“Reading Tarot cards is really very easy. All you have to do is look at the cards and see what you say. By simply looking at the cards, you are making an intuitive connection with them. The cards speak in a language of symbols. If you look at the cards, the images actually do talk to you.” – From the book
With Wilma Carroll’s radical method for reading Tarot cards, there is no memorization of meanings or years of study. Her simple advice? Say what you see.
Can it really be that easy? Well, it depends on whom you ask. Many Tarot readers and authors advocate memorizing meanings—including reversed ones—even if those meaning are self-generated through experience and personal symbolism. Others advocate strict adherence to a tradition such as the Golden Dawn where every meaning, astrological association, and dignities are laid out for the reader.
Carroll, a psychic and metaphysician, maintains that “thinking” breaks the spontaneous stream of symbols flowing through intuition. Yet, she also maintains “…Tarot cards are a focusing tool that keeps the mind from wandering. When the attention is fixed and the reader is concentrating, psychic energy flows. As the reader focuses on the cards, the symbols being to stimulate her subconscious mind.”
The first 43 pages of The 2-Hour Tarot Tutor show the reader, through examples and worksheets, how the author taught individuals unfamiliar with the Tarot to read the cards for themselves and others. Using the Celtic Cross spread for several case histories, we get a peek inside the trepidation that beginning readers often feel—and the triumphant feelings of accomplishment when their readings turn out to be amazingly accurate.
While the first two sections of the book can, indeed, teach individuals to read the Tarot in 2 hours (provided they actually perform the exercises), the book title is somewhat misleading. The majority of the book, while building upon the simple foundation of “say what you see”, is full of mystical meat that could overwhelm total novices. Carroll shares some bona fide psychic secrets for gleaning important information from the cards while also providing an excellent crash course in numerology, performing timing readings, and interpreting complex spreads. For example, her advanced Seven Sisters Spread uses 21 cards and her advanced Horoscope spread uses 39 cards. However, using Carroll’s method for reading the Tarot—and following along with worksheets based on actual readings—even these daunting spreads becoming manageable and doable.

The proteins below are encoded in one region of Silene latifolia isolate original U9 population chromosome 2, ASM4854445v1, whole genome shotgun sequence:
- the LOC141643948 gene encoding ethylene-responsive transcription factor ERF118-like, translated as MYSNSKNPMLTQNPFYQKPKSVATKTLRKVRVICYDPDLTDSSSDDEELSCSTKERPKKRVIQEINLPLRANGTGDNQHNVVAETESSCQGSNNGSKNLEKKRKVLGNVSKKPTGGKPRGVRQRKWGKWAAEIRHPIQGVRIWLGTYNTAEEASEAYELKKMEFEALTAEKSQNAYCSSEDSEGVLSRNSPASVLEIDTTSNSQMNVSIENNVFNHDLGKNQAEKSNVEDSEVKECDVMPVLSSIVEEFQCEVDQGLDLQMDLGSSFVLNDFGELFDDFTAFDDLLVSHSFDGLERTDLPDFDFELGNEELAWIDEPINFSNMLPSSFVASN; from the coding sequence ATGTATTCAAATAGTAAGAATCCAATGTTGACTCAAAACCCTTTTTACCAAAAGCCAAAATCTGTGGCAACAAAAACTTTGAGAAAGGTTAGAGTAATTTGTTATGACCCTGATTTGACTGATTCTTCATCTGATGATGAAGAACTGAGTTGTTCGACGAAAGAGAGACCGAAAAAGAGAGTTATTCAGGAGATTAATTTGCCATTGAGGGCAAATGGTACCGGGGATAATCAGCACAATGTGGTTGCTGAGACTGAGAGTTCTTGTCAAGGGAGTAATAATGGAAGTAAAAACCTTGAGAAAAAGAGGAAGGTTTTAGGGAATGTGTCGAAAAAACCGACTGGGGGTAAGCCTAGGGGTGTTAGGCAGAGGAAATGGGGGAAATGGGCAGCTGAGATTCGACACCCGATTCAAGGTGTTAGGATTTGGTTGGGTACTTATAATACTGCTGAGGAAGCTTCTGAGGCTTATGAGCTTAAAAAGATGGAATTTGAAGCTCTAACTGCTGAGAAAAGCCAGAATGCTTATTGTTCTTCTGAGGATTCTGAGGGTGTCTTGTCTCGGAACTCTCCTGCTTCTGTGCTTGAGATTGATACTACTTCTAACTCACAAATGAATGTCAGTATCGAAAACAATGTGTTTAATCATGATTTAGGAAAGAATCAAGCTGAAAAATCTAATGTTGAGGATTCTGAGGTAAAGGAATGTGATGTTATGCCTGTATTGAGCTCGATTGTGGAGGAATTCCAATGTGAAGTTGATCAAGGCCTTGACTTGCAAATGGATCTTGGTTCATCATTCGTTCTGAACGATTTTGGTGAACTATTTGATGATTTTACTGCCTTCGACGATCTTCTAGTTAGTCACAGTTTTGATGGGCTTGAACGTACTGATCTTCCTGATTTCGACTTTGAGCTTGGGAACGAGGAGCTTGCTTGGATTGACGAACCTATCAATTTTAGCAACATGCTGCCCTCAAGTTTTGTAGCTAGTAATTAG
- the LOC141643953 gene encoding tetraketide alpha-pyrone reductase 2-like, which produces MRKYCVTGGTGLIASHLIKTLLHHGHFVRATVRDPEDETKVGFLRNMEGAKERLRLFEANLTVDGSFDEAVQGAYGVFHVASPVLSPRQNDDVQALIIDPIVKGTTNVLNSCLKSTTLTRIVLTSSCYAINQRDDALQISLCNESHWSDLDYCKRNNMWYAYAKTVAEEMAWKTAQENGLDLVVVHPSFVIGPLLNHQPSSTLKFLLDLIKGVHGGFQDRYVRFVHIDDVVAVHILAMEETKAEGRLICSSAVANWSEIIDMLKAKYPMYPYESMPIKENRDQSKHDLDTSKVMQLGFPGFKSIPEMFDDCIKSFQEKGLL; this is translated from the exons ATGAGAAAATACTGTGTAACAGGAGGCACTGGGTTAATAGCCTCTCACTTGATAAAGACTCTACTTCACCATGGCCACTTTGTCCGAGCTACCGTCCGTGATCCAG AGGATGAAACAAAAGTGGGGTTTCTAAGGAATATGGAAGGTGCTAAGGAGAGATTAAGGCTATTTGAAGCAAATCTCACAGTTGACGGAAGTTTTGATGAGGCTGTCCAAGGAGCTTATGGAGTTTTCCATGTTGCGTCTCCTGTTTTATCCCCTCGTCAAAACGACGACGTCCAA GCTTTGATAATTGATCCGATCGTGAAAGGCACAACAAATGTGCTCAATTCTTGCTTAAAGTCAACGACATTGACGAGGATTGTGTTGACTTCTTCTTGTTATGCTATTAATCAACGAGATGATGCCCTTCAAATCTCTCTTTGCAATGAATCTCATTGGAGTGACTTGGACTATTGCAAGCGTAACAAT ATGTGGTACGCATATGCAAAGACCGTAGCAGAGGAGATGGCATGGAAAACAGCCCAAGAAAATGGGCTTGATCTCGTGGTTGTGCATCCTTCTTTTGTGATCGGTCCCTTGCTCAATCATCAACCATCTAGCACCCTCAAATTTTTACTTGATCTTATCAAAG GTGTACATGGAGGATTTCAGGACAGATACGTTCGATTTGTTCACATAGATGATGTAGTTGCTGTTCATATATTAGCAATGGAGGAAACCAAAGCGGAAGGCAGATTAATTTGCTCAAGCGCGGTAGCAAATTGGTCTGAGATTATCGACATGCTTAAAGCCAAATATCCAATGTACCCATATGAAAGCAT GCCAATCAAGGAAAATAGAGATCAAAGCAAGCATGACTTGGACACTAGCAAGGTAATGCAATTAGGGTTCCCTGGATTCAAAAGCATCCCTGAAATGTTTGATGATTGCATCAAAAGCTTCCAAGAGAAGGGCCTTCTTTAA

•Will following a special diet enhance my intuitive/psychic faculties? •What can I do to develop my intuitive/psychic faculties? •What is the difference between the Major Arcana and Minor Arcana? •What do the four suits of the Tarot mean? •Where do Tarot cards come from? •How should I read reversed/inverted cards? •Do Tarot cards require special care?
Although Carroll is not in the least dogmatic, she does share her personal preferences. In fact, she even discusses traditional meanings for some cards, but stresses the importance of “saying what you see.” The last part of the book covers possible meanings of individual cards as well as possible meanings when combined with other cards or certain spread positions, allowing room at the bottom to jot down observations and notes about each card. Several worksheets for various spreads are also provided.
The 2-Hour Tarot Tutor is an engaging and informative read for both those new to the Tarot and those who’ve been reading for quite some time. It’s fascinating to read how the author was put on the spot during a Halloween episode of Live with Regis (this was just after Kathie Lee had departed and he had yet to find a permanent replacement). Regis asked her, of all things, to predict the winner of the 2000 Presidential election! (Interestingly, the cards reflected the uncertainty about the winner—but Carroll called the election correctly.) Other personal anecdotes from the author help to solidify the importance of “saying what you see”, especially as she demonstrates how this technique worked when reading for a variety of clients. The section on numerology is immediately helpful. After reading The 2-Hour Tarot Tutor, I began incorporating a client’s personal year and month when doing Birthday/New Year Spreads and the results have been remarkable. My clients report that weaving numerology into their readings makes for a more personalized and relevant reading. If you’re new to the Tarot and are overwhelmed at the prospect of learning 78 meanings by rote memory (let alone another 78 for reversals) and would just like to learn to read with the right-brain (intuitively), The 2-Hour Tarot Tutor is an excellent book for this purpose. If you’ve been indoctrinated by certain occult traditions or feel a need to memorize tons of correspondences and Tarot trivia to “keep up” with other readers, this book could give you a new lease on your reading life by stripping down the process to you, the cards, the symbols, and your innate intuition.
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